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I wonder if there is a deadline for submission to a journal? So far, I only know that submission to conferences has a deadline, but I'm not sure about journals.

I've looked at several journals of Elsevier, IEEE, and Springer, and I cannot find any information about the deadlines. I did some search on Google and understand the process as follows:

  • One journal may publish multiple issues per year. If at the moment I submit a paper to a journal and miss the deadline of the current issues (which I do not know of), my paper will be reviewed for the next one.

  • Although there is no "fixed" deadline, but if I submit a paper and it is to be revised, I will then have some amount of time to finish the revision - so that's some sort of deadline, but it's relative to each paper.

Another question is that, as a Ph.D. student in machine learning/artificial intelligence, should I focus more on conferences or journals? It's been 6 months since I started my Ph.D. and I haven't published anything. In France, a Ph.D. lasts for only 3 years and my doctorate school demands at least 4 papers published from a "successful" Ph.D. student. Should I start worrying now?

Thank you very much!

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    Conference vs journal publishing differs by field. What is your field? – Bryan Krause Mar 4 '20 at 13:41
  • Precisely I work on predictive maintenance using machine learning/artificial intelligence. So I guess my field is engineering and applied machine learning. – Elise Le Mar 4 '20 at 13:50
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Generally speaking journals have multiple issues on some schedule from weekly to annually. A paper can be submitted at any time. The review process will then proceed and the paper may be revised on recommendation of reviewers. When the paper it ready for publication, an editor (managing editor) will schedule it for some future issue.

So, there is no real deadline for normal journal submission. However, there is no guarantee that a paper submitted right now will be published soon. The review process takes time and there can be delays. But earlier submission (of a well written paper) is preferred. Submitting a sloppy paper early and hoping for early publication is probably a bad idea. The review will take longer and rejection is possible.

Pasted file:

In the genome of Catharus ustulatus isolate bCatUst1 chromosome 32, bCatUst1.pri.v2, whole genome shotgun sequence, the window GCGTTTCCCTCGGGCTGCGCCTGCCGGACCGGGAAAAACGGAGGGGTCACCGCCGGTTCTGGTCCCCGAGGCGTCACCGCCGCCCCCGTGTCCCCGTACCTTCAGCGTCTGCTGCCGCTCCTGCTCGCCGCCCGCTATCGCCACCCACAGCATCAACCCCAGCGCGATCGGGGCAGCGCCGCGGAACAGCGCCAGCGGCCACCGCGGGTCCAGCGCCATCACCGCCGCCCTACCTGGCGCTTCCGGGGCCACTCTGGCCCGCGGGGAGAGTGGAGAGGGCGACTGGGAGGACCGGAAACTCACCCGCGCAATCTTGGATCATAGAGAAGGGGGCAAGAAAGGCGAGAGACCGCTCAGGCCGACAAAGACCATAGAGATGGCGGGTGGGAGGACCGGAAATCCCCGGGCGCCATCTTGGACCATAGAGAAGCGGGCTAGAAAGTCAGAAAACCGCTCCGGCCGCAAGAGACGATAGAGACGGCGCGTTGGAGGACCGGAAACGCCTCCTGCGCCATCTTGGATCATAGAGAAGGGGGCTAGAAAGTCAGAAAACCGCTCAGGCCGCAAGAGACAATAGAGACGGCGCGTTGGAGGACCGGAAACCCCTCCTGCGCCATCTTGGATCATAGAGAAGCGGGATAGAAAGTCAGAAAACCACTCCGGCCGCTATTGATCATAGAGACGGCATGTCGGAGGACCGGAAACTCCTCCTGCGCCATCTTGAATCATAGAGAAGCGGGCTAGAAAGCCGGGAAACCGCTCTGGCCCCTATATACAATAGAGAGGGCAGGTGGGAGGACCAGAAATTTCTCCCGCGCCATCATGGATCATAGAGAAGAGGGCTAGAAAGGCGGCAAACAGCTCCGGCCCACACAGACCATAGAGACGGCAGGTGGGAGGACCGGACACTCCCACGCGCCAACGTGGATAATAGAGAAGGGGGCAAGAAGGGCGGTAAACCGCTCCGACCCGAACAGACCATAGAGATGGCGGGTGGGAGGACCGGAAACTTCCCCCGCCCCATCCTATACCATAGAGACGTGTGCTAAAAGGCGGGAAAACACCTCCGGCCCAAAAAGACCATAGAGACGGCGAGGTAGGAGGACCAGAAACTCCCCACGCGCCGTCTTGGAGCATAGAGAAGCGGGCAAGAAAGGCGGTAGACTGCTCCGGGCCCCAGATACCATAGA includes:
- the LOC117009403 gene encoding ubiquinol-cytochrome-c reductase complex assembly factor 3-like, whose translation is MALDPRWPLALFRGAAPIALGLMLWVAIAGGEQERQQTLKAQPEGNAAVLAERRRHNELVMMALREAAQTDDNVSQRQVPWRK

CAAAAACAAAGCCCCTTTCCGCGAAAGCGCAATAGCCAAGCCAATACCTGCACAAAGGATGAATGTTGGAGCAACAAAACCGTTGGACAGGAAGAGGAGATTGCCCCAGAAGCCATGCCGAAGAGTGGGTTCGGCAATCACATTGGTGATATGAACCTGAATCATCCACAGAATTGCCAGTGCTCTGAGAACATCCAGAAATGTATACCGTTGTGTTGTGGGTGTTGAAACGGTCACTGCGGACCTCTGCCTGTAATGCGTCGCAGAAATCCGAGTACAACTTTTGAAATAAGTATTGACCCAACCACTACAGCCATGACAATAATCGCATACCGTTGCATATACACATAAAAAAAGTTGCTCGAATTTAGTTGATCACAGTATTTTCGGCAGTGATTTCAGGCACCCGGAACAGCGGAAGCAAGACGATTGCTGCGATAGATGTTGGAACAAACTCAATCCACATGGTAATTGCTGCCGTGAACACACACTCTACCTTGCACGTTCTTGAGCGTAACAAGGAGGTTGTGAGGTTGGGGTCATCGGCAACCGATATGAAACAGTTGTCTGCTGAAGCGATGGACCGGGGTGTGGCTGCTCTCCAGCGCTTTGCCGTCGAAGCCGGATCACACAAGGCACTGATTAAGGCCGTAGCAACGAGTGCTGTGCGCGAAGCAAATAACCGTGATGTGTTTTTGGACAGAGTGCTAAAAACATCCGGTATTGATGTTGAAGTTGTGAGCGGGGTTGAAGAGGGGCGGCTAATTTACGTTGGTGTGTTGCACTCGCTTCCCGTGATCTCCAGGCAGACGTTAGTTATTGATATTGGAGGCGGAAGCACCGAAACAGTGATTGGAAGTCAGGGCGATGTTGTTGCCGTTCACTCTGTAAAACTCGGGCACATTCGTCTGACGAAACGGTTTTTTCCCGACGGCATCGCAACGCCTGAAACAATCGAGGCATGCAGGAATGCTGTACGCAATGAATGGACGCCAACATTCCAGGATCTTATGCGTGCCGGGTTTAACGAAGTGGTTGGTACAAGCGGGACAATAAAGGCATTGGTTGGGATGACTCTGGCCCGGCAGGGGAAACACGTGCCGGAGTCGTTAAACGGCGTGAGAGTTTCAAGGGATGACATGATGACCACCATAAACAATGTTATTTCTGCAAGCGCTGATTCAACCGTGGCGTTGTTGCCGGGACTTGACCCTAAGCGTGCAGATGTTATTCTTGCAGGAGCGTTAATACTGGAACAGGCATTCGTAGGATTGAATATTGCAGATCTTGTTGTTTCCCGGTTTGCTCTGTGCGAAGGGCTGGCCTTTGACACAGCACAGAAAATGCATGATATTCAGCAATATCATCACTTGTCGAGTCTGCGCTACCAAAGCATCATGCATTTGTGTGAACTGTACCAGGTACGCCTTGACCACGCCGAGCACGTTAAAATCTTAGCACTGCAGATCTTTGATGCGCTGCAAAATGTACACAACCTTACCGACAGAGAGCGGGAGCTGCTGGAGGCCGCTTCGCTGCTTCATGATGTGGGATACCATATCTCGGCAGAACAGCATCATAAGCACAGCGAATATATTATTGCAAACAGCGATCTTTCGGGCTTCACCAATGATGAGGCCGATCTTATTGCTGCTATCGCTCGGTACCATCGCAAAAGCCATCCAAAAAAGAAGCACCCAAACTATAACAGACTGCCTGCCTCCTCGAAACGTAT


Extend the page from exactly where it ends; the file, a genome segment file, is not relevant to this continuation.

However, some journals publish special issues, perhaps on a topic or to honor some person. For those, there is a deadline, but it is made clear when the "call" for papers goes out.

For the question which is better - journals or conferences -, it depends on the field. In CS, for example, conferences are the preferred venue for new work. In other fields conferences are much less important. Your advisor will know which is best for you and also whether you should have any concerns about your progress.

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  • Nice answer. One small thing to add and support your answer: With online early access (or similar titles), journals now publish articles shortly after acceptance before the scheduled issue comes out. This effect of this is to remove the wait for the next issue to come out. – Richard Erickson Mar 4 '20 at 17:52
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I will start from the bottom; No you should not worry. Without knowing your field, a PhD topic needs several months to get well defined (even though, things can change after) after reviewing state-of-the-art. So, I think you cannot say anything about your status and it is logical that you don't have any submission. For the other questions:

I've looked at several journals of Elsevier, IEEE, and Springer, and I cannot find any information about the deadlines.

No regular issues don't have deadlines. Special issues, yes! However, special issues are well specified in terms of topics.

One journal may publish multiple issues per year.

When we submit a paper to a journal, we don't know how long it will take until the final decision (from weeks to years). Also, we cannot decide to which issue it will appear.

I will then have some amount of time to finish the revision - so that's some sort of deadline, but it's relative to each paper.

This deadline is only for you to revise the paper and send it back to the same reviewers. Otherwise, the editor cannot reach the reviewers or they forget about your paper.

should I focus more on conferences or journals?

Only your supervisor and/or the PhD committee at your faculty can answer this.

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